My maternal Grandmother, Agnes MacGregor, was our family saint. She earned the title by being the only one of us who went to church, for putting up with my Grandfather (who could be charming but only in small doses) and for never saying a judgmental word about anyone. My Grand Aunt Florence told me she tried to not like Agnes when they were young because Agnes was such a “goodie-two-shoes”. She failed. Whenever Granddad would complain about someone (using all manner of colorful epithets) Grandma would wince and say, “You never know about people. (Insert name here) is probably good to his mother.” A story Granddad wore down smooth by years of telling involved him coming home under a full head of steam about something an arrogant, inconsiderate hot head he worked with had done, telling Grandma what had happened and concluding with “And before you start Agnes, he is NOT good to his mother!”
Since her death, decades ago, it’s gone without saying that no one in my family is, could, or would want to be as virtuous as Agnes MacGregor. No matter how often I run across it I still smile fondly whenever I hear the Dorothy Parker quote: “If you don’t have anything nice to say come sit next to me.” If anything, this month has made me less interested than ever in becoming heir to Agnes’ halo.
Supporters of our President’s “zero tolerance” immigration policy who have casually said, “That’s what they get for breaking the law.” in response to our government removing children from parents desperately seeking asylum from violence, poverty and hopelessness has been stunning. The first time I heard that comment, after the room stopped spinning, I picked up the first, rock shaped words I could find and lobbed them at my kitchen radio. Like scratching a bug bite it provided momentary relief. Raging always feels better than agonizing about what to do.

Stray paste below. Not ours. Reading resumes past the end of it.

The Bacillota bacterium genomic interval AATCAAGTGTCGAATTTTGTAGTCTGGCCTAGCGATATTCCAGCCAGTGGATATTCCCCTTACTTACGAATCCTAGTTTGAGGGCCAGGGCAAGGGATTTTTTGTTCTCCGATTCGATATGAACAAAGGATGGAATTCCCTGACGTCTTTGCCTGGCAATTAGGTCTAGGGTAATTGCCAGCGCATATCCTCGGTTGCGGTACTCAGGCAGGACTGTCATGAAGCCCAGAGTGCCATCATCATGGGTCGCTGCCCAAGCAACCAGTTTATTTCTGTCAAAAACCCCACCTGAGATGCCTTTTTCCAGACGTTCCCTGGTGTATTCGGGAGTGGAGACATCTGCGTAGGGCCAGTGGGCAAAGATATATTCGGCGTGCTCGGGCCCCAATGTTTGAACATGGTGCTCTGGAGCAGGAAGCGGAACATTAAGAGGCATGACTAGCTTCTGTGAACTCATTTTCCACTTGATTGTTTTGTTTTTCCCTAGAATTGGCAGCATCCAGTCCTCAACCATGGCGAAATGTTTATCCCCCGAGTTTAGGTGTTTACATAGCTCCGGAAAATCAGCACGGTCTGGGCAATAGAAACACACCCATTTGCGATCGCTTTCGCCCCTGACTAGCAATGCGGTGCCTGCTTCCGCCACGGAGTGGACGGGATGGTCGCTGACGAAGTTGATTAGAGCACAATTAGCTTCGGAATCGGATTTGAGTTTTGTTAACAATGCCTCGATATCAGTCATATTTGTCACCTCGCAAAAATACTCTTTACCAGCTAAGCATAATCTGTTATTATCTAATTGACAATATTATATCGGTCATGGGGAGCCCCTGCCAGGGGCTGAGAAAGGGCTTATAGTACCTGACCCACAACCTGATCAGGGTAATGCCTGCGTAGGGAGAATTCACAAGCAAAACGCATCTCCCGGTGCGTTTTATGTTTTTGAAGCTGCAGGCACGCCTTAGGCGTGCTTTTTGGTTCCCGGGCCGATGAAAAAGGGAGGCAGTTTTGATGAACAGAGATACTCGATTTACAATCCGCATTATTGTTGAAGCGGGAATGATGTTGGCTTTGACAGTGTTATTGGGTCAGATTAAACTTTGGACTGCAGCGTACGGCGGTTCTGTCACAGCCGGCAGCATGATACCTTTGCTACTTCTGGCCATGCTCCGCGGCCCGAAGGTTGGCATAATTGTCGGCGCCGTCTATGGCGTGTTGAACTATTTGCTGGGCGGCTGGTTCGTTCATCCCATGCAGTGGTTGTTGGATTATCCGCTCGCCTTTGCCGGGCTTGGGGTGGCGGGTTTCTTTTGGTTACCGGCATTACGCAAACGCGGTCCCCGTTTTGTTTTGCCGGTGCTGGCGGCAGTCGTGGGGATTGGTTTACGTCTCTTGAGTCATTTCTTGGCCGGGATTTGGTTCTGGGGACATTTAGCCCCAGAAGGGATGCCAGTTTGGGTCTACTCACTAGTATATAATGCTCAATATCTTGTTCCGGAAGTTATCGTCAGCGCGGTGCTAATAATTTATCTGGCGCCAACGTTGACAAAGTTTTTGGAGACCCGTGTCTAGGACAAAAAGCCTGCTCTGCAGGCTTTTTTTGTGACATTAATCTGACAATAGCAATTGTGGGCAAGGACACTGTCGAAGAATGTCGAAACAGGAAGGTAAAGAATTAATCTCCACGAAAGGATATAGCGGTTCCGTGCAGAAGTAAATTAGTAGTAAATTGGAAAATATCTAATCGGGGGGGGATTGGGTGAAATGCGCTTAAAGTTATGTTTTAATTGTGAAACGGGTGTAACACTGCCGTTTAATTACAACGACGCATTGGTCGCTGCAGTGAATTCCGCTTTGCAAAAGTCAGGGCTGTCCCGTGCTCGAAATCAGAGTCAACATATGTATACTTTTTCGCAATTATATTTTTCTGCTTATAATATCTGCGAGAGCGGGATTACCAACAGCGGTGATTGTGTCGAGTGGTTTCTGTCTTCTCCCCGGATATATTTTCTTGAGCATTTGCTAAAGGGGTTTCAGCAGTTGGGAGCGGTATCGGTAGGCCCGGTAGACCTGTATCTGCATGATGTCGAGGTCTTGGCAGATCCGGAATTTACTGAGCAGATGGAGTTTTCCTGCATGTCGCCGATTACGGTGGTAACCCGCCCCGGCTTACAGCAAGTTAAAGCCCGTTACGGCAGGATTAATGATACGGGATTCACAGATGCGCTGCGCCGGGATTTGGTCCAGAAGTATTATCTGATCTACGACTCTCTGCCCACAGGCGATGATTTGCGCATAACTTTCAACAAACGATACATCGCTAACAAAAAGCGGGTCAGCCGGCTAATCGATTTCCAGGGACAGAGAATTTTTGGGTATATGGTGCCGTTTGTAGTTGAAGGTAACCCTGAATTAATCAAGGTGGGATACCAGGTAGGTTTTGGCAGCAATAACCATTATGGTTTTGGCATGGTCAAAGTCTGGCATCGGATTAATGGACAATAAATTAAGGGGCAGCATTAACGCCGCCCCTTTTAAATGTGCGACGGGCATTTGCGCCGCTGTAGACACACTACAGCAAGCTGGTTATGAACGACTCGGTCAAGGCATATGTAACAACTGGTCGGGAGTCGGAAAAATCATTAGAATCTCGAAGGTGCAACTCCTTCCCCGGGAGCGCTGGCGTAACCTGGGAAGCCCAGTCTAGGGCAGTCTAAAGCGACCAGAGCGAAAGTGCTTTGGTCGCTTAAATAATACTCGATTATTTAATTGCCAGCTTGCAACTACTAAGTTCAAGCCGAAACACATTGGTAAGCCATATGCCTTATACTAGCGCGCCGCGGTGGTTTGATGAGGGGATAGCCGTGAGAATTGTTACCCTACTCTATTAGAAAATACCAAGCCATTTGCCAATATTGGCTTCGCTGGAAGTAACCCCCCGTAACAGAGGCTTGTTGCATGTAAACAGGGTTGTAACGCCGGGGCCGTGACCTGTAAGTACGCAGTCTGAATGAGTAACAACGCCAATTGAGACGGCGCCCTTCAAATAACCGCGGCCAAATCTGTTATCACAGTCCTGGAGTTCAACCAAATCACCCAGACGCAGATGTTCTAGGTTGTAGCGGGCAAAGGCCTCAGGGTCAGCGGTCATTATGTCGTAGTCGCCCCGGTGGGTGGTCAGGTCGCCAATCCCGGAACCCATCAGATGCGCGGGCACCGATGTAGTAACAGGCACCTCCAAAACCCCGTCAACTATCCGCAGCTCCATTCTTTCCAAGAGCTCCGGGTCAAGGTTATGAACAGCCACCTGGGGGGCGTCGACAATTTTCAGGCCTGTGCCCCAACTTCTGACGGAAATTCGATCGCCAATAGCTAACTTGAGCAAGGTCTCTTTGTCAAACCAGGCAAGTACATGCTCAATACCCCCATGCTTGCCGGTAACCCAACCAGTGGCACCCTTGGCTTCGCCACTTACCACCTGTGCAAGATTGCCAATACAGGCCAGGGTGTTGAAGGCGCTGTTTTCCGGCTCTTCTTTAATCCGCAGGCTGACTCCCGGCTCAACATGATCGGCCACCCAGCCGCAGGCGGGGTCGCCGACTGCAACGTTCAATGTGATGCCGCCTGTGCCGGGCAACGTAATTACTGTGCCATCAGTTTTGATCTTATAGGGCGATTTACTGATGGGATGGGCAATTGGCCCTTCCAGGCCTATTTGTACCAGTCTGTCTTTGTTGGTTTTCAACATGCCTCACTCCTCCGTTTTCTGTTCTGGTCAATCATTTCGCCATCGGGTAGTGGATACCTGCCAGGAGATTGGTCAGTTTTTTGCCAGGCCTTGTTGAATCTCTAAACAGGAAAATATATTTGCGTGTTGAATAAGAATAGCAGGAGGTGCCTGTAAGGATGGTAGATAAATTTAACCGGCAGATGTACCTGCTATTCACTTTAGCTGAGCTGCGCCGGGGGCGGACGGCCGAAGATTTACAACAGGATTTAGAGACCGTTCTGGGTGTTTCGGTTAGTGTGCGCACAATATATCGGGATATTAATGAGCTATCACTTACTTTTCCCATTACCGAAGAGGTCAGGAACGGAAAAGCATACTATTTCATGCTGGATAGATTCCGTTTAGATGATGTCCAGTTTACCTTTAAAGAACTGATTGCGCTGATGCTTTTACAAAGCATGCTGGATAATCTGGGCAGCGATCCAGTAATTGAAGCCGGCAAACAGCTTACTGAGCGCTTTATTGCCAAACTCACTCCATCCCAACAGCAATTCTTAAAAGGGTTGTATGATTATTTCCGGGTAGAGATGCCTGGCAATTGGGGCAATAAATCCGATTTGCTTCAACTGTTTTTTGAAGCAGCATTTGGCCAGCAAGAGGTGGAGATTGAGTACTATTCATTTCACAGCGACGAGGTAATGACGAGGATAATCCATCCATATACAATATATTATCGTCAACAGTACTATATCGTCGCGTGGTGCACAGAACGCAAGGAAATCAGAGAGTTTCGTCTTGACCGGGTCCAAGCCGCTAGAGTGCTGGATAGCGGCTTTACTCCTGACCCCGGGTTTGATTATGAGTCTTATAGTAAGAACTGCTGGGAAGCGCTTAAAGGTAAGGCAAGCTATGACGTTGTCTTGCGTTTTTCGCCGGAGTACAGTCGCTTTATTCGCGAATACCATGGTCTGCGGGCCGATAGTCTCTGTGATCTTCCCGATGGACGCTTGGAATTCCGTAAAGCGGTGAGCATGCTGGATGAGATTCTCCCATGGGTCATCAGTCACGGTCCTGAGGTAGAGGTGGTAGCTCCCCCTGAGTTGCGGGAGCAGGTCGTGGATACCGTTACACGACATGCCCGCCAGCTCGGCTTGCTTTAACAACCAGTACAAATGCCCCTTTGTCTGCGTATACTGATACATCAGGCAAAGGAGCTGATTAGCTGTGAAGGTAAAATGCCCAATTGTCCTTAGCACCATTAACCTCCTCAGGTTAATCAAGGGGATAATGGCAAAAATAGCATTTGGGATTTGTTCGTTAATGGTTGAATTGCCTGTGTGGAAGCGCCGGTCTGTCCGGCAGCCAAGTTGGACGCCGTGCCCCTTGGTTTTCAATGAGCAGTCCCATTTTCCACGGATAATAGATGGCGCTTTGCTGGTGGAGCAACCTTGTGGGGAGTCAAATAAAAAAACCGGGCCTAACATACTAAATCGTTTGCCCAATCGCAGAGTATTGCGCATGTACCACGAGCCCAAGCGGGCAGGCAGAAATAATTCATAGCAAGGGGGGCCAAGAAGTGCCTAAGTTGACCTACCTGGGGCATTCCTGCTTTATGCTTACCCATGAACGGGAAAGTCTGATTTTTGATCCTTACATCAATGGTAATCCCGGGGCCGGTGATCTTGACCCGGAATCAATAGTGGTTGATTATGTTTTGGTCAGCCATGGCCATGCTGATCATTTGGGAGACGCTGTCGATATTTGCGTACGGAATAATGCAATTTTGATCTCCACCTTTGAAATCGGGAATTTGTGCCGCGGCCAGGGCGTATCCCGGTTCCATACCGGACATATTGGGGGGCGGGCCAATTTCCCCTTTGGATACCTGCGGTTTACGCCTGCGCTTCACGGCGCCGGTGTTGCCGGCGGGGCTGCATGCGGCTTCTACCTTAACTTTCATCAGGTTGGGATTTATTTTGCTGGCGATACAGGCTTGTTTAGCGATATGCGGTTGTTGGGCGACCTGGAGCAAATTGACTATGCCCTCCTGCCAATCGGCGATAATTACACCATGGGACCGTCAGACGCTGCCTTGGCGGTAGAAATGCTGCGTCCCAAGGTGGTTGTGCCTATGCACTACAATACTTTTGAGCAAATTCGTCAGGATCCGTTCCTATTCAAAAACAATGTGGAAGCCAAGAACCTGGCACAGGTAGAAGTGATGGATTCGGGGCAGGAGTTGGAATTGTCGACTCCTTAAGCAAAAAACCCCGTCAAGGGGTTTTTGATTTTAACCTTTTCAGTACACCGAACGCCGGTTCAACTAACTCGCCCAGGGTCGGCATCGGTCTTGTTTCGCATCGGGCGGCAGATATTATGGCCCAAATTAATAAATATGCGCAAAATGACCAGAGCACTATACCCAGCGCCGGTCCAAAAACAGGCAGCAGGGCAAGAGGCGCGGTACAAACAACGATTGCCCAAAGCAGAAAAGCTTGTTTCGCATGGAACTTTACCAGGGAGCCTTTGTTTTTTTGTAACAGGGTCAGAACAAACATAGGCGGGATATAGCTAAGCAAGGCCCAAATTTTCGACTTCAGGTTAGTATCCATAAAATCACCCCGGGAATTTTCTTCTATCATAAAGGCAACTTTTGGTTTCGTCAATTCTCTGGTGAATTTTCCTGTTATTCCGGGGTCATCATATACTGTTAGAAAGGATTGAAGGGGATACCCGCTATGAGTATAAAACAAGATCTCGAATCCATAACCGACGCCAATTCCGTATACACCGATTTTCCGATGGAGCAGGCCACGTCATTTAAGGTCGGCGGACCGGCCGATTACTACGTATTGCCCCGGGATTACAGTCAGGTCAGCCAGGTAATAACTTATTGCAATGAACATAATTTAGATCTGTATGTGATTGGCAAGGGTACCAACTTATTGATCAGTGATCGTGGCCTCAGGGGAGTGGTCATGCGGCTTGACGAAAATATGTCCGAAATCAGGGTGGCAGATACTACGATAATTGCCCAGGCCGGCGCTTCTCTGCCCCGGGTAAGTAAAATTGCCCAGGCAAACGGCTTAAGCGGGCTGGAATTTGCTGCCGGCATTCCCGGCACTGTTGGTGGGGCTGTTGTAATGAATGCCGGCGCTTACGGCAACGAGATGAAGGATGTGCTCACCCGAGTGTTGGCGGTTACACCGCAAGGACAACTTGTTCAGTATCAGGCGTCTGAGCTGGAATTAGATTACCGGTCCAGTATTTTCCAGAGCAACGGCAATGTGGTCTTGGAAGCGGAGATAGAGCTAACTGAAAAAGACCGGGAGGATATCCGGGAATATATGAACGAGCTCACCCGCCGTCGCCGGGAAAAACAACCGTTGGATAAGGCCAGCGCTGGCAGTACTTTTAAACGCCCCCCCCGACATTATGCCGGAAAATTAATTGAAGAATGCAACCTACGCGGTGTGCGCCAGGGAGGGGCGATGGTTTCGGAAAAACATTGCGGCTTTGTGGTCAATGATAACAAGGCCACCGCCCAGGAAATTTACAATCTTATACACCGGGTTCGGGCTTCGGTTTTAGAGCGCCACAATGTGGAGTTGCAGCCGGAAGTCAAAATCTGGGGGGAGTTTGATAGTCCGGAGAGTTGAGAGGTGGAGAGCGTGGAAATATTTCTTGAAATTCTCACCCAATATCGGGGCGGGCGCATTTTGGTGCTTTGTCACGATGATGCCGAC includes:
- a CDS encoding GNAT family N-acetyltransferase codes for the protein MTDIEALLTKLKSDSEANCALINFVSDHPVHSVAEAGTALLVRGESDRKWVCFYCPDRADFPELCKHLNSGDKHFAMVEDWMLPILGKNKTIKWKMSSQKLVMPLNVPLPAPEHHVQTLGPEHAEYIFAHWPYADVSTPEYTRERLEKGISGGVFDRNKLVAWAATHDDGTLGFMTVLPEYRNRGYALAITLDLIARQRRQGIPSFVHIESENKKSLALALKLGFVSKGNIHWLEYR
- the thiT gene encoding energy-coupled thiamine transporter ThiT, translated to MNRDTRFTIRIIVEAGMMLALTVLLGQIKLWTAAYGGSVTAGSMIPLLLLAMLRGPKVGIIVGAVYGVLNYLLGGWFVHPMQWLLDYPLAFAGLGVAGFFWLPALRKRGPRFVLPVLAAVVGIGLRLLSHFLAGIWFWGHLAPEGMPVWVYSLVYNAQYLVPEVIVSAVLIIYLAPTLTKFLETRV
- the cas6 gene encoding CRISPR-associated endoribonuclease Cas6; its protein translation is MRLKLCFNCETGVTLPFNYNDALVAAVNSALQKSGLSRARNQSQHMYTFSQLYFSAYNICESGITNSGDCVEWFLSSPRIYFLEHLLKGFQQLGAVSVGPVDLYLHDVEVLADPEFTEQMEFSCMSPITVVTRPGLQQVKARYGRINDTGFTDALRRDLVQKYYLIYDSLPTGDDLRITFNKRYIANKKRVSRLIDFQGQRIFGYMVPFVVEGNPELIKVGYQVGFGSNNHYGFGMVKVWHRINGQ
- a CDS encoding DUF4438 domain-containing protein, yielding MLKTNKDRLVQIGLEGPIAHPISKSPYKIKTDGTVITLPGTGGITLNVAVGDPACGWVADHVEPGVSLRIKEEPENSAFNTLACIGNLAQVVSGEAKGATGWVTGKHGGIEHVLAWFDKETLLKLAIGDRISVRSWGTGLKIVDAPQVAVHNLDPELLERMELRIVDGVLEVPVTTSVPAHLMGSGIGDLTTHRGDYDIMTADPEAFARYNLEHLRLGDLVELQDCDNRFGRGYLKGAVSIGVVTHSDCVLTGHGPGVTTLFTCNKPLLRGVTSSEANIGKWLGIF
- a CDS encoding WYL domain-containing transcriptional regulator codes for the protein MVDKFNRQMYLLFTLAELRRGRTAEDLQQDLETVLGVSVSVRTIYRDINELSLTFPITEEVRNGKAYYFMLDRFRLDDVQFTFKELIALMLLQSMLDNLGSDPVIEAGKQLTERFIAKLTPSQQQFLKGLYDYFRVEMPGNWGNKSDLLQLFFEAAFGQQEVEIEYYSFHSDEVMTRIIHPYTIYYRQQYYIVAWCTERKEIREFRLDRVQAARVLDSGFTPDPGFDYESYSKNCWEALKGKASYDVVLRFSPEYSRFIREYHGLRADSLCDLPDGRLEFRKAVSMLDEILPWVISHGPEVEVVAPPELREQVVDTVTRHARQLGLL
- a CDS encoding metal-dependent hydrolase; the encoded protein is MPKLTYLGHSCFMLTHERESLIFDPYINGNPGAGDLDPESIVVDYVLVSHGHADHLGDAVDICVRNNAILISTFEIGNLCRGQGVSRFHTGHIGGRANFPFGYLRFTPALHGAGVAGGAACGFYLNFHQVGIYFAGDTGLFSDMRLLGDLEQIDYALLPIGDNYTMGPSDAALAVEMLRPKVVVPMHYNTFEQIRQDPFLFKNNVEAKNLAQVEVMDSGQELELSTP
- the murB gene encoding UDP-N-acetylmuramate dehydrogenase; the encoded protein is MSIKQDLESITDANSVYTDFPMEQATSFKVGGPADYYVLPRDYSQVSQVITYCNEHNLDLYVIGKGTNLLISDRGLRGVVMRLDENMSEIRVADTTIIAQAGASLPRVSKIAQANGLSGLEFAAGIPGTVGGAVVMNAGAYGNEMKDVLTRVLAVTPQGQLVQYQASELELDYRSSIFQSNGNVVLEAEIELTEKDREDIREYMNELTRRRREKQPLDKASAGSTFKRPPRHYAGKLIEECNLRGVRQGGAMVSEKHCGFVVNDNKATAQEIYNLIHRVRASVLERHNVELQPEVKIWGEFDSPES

I spent yesterday in South Jersey at the funeral of a man named Jack who became family when my brother and his daughter married. Without question, this guy was my Grandmother’s match. No one in his church could produce one anecdote where Jack spoke an unkind word about anyone no matter how deserving. The priest preached about how this unyielding goodness would serve Jack well now, not because dying as a saint is like becoming an Eagle Scout for which you get your final badge and closer consideration for heaven, but because Jack had not put his own pride between himself and God.
By appointing myself as judge and jury for anyone I imply that I have the qualifications to fill that seat by virtue of being in less need of mercy than the condemned. As a person of faith, that’s like saying “Thanks Jesus, I’ll only need a half a cup of pardon. Save the rest for this fool.”
St. Paul says a lot of helpful words about love and how to figure out if what you’re holding onto is the real thing, as a follower of Jesus, or a cheap imitation. Just like silver does not rust, real love does not dishonor and is never proud.
If we are people of faith we believe that love will have the final word. Love has no room for our contempt, does not need our defense and invites our submission.
Agnes and Jack, teach my knees to bend.
Your sister in Christ